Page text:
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Swapping your main residence for capital gains tax purposes

Swapping your main residence for capital gains tax purposes

Private residence relief means that you do not have to pay capital gains tax on any gain that you make when your sell your home to the extent that the gain relates to the period that you lived in the property as your only or main residence or the last nine months of ownership (36 months if you are disabled or sell your home and go into care). For capital gains tax purposes, you can only have one main residence at a time. Married couples and civil partners can only have one main residence between them. If you have more than one home, you will need to decide which property is your main residence for capital gains tax purposes.

Nominating a main residence

A taxpayer can choose which of his or her residences is their main residence for capital gains tax purposes. However, only those properties which are lived in as a residence can be considered for main residence status – properties which are let out are not occupied as a residence and consequently cannot be nominated as the taxpayer’s main residence.

The nomination must be made in writing to HMRC. The letter must state the address of the property which is to be the main residence and must be signed by all the owners of the property. An election must be made within two years of the date on which the mix of residences changes. A new election must be made each time your combination of homes changes if, after the change, you still have at least two homes. Once again, you have two years from the date on which the combination of residences changes to make your election.

In the absence of an election, the issue of which property is the taxpayer’s main residence for capital gains tax purposes is a question of fact – i.e., which property is actually occupied as the ‘main’ residence.


Laura and John have a house in Shrewsbury. In July 2019 Laura started a new job which required her to work in Newcastle four days a week. Laura and John purchased a flat in Newcastle for Laura to live in during the week. Both properties count as ‘residences’ and the couple had until July 2021 to elect which property is their main residence for capital gains tax purposes. An election was made in January 2020 nominating their Shrewsbury house as their main residence.

In June 2022, they moved from Shrewsbury to Bath. They make a new election to nominate the Bath house as their main residence.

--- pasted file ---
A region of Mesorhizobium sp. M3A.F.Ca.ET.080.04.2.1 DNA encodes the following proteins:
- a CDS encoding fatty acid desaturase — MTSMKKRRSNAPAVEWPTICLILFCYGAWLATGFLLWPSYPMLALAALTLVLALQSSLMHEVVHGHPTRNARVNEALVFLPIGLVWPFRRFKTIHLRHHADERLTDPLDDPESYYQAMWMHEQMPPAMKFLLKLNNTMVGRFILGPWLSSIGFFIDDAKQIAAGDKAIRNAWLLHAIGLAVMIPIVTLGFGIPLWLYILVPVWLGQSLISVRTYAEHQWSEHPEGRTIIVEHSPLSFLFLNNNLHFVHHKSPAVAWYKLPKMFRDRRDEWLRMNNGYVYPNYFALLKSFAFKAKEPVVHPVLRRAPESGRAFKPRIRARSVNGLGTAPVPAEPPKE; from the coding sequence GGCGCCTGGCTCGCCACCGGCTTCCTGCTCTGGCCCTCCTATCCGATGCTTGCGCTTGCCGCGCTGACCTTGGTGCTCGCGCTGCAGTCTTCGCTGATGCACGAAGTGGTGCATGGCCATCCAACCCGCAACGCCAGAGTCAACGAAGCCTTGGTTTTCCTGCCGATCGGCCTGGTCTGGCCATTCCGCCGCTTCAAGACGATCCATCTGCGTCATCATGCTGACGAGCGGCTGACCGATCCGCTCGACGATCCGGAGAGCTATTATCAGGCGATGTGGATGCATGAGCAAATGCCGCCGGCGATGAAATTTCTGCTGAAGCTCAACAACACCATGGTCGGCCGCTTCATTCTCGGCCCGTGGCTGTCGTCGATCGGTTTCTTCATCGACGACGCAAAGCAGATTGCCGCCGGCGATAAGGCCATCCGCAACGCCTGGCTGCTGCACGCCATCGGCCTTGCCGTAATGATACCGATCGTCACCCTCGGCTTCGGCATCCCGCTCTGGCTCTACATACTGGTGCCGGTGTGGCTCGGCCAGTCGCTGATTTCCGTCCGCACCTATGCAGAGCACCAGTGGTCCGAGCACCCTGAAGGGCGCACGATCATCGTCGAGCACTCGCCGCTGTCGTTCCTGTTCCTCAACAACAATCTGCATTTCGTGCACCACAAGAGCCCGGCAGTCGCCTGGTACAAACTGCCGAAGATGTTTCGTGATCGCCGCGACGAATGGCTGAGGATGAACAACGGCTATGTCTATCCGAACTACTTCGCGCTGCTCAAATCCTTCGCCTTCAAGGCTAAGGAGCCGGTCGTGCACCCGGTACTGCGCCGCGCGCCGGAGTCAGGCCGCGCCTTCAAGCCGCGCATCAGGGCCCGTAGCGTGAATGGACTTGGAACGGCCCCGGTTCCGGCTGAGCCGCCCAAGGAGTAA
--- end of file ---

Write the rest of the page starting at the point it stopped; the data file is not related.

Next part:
Varying the nomination

Once a property has been nominated as a main residence, the nomination can be varied at any time. This allows taxpayers to ‘flip’ their main residence to ensure that they maximise the benefit of private residence relief. The notice of variation can be backdated up to two years from the date on which it was made.

A notice of variation can be effective when a disposal is to be made, or has been made, to access the final period exemption. Having flipped the properties, the nomination can be flipped back to secure the final period exemption without much loss of relief in relation to the other property.


The facts are as in the example above. Laura secures a new job in Bath and plans to sell the Newcastle flat when her current job comes to an end on 31 December 2023. In July 2023 they vary the election to nominate the Newcastle flat as their main residence, backdating the variation to 1 October 2022. They make a further variation in September 2023 to change their main residence back to the Bath house, backdating this to 1 March 2023. This has the effect of making the Newcastle flat the main residence from 1 October 2022 to 28 February 2023. As it has been a main residence at some point, the last nine months of ownership qualifies for main residence relief.

Main residence relief for the Bath house is lost for the period from 1 October 202to 28 February 2023 (unless any of that period falls within the last nine months of ownership). However, any gain pertaining to that period may be covered by Laura and John’s annual exempt amounts.